• The Wisdom of the Wild Jan 09, 2012

    Balaboy55 writes “I suspect Earthfire Institute is far more concerned about saving (wild) animals than it is about deciding what is best for us to eat.” Yes. That is important, but I would rather not take the discussion in that direction as it is already an active discussion among humans. Realizing the devastation we are doing to wild animals as individual emotional and spiritual beings, is not and needs to become more active. This article was to try to dispel some of our preconceptions about wild animals based on unfamiliarity with them, give us an enhanced appreciation of the wonder and richness that shares the earth with us, and to hopefully give them a better chance to survive if we come to care enough to save land to for them to live.

  • The Wisdom of the Wild Jan 09, 2012

    I appreciate the thoughtful comments that have been posted to “Wisdom of the Wild.” A few thoughts:
    To Scotty – Thank you.
    To nbtruthman: re your question do factory animals have a spiritual essence as well….

    I am no expert on spiritual qualities – I can only share with you what I have seen and felt. My personal belief and experience is that these qualities are inherent in all living beings. They may be dimmed by inbreeding; by distorting a breed for commercial use or human tastes as in the pet industry; dimmed by a degrading and debilitating life until they are slaughtered, but somewhere in there is something that shines through if one has the time and orientation to relate to the animals that way. Since we all may define “soul” differently I don’t know quite what to call it without getting into another whole discussion - a sense of self ? A passionate desire to live? I also feel that trees and plants “want” to live. An acquaintance of mine once told me that as she pulled up a burdock plant by the root she “heard” it scream. As with Thunder and Don the vet, she was totally unprepared. It just happened to her. Some time ago the New York Times Sunday magazine carried an article titled “Brussel Sprouts Want to Live Too.” They cited research suggesting the possible equivalent of a chemical nervous system in plants and that they are much more responsive that we previously thought. No surprise to anyone who believes that we are all one and all connected; just different life forms. My partner Jean had two vivid telepathic experiences with our chickens, who live extraordinarily happy lives and have a chance to develop into full “chicken-hood” as well as connect with humans. One of those experiences was externally verifiable.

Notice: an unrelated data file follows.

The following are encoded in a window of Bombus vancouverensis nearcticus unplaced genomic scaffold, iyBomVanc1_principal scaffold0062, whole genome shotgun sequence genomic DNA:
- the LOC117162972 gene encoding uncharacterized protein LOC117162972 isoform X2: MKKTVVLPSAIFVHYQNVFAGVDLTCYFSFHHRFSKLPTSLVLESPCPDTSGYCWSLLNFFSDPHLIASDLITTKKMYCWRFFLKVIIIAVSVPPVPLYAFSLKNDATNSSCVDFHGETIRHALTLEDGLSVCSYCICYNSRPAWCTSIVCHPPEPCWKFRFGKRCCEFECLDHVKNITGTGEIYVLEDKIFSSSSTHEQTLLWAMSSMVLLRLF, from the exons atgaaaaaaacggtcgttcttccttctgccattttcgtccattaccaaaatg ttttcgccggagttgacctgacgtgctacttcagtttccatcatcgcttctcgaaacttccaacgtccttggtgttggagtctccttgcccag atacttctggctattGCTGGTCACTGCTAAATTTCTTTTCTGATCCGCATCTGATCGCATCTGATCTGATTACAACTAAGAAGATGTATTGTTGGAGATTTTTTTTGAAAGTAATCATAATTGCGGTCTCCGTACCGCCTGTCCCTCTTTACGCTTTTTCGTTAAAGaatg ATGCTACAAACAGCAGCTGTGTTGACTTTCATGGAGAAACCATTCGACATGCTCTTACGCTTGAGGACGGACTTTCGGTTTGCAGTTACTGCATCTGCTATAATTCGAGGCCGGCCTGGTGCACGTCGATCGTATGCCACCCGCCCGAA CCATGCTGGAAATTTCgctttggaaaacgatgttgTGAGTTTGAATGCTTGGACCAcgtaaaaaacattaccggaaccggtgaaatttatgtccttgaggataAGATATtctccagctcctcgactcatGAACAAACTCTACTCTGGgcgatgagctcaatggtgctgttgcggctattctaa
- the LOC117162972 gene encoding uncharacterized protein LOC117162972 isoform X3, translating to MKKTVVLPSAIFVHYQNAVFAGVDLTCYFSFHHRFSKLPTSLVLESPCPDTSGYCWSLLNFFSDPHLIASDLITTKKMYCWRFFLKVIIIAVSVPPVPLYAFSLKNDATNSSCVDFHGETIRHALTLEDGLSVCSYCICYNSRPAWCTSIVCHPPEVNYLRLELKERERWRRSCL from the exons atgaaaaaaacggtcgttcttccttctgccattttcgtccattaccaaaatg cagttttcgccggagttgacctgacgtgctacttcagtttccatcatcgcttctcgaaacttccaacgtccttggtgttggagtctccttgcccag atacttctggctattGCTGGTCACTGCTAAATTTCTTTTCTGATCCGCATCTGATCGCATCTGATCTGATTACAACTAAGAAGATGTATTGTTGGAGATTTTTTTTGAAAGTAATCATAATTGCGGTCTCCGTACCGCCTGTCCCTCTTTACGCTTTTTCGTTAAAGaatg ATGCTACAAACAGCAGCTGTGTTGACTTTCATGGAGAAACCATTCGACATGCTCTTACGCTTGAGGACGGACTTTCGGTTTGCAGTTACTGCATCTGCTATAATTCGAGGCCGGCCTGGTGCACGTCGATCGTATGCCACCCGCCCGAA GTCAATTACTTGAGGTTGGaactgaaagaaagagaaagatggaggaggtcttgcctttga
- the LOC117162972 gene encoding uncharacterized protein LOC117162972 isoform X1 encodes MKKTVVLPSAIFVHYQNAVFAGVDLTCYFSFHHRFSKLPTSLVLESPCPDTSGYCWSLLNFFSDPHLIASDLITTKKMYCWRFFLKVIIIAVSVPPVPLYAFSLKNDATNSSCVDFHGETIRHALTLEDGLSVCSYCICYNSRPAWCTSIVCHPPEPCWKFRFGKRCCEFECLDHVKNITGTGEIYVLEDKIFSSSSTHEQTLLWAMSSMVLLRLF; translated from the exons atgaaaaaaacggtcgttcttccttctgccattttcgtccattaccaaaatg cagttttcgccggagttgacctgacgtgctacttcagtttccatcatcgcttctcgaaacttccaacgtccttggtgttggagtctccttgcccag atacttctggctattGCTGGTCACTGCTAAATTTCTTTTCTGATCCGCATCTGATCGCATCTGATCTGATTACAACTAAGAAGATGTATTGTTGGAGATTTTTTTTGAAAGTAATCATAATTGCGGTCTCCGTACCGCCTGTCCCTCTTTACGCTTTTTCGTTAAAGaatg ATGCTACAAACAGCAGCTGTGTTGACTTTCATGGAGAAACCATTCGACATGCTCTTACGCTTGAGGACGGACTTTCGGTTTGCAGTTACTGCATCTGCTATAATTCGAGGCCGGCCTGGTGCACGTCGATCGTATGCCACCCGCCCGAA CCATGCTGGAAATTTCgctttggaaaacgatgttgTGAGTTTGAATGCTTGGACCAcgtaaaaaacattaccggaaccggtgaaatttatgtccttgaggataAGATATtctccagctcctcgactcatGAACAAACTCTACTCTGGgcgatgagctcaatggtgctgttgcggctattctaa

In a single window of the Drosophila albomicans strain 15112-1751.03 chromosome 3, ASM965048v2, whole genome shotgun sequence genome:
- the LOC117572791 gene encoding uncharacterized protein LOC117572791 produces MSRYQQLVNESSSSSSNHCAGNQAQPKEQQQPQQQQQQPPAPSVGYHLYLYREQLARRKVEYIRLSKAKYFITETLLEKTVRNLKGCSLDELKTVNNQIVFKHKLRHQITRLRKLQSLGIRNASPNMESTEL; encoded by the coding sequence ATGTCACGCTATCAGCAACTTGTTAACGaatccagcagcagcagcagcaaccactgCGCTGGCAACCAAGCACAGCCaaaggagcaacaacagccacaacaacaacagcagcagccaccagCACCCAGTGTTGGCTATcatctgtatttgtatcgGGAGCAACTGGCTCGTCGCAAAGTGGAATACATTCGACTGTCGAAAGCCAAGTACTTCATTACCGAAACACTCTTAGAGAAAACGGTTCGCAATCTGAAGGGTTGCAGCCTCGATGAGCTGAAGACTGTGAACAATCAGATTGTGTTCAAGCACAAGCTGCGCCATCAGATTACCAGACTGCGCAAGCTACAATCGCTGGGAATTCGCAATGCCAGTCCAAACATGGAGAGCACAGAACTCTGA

Regarding eating animals, that is a really important discussion but not directly related to the topic at hand – the millions of wild animals starving; dying of thirst; watching their loved ones ”culled” because of human overpopulation or bizarre projections of what they are; lives destroyed because we want another parking lot or a second home, often in a lovely watered area which is a luxury to us but essential for animals. Then we kill them because, desperate for food or water they are “intruding.” On and on. the devastation and attacks on all fronts for their chances at life are overwhelming. It is simply easier for us to ignore because we don’t see it. There are admirable projects in developing countries where they take over land to raise trees to make decent human homes – which however does not take into consideration that that land was home and feeding grounds to animals. Our human-centered focus skews our thinking and leads to disregard other living beings; our seeing nature as a resource for humans impoverishes us, and I was trying to show that those living creatures are individual emotional and spiritual beings that deserve consideration in our thinking and planning.